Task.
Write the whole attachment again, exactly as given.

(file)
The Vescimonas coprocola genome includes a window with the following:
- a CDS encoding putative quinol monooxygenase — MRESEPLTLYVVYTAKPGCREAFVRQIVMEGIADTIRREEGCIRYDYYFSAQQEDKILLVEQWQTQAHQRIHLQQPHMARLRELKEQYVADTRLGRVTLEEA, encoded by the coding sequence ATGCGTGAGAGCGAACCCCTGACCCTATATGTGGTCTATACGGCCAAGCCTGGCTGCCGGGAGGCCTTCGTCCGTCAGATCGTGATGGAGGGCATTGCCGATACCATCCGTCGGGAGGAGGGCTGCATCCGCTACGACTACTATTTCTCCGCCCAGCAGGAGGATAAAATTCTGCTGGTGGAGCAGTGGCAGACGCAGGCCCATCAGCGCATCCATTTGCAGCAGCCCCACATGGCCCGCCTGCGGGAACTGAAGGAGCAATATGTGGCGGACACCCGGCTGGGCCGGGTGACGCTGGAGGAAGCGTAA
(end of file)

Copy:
The Vescimonas coprocola genome includes a window with the following:
- a CDS encoding putative quinol monooxygenase — MRESEPLTLYVVYTAKPGCREAFVRQIVMEGIADTIRREEGCIRYDYYFSAQQEDKILLVEQWQTQAHQRIHLQQPHMARLRELKEQYVADTRLGRVTLEEA, encoded by the coding sequence ATGCGTGAGAGCGAACCCCTGACCCTATATGTGGTCTATACGGCCAAGCCTGGCTGCCGGGAGGCCTTCGTCCGTCAGATCGTGATGGAGGGCATTGCCGATACCATCCGTCGGGAGGAGGGCTGCATCCGCTACGACTACTATTTCTCCGCCCAGCAGGAGGATAAAATTCTGCTGGTGGAGCAGTGGCAGACGCAGGCCCATCAGCGCATCCATTTGCAGCAGCCCCACATGGCCCGCCTGCGGGAACTGAAGGAGCAATATGTGGCGGACACCCGGCTGGGCCGGGTGACGCTGGAGGAAGCGTAA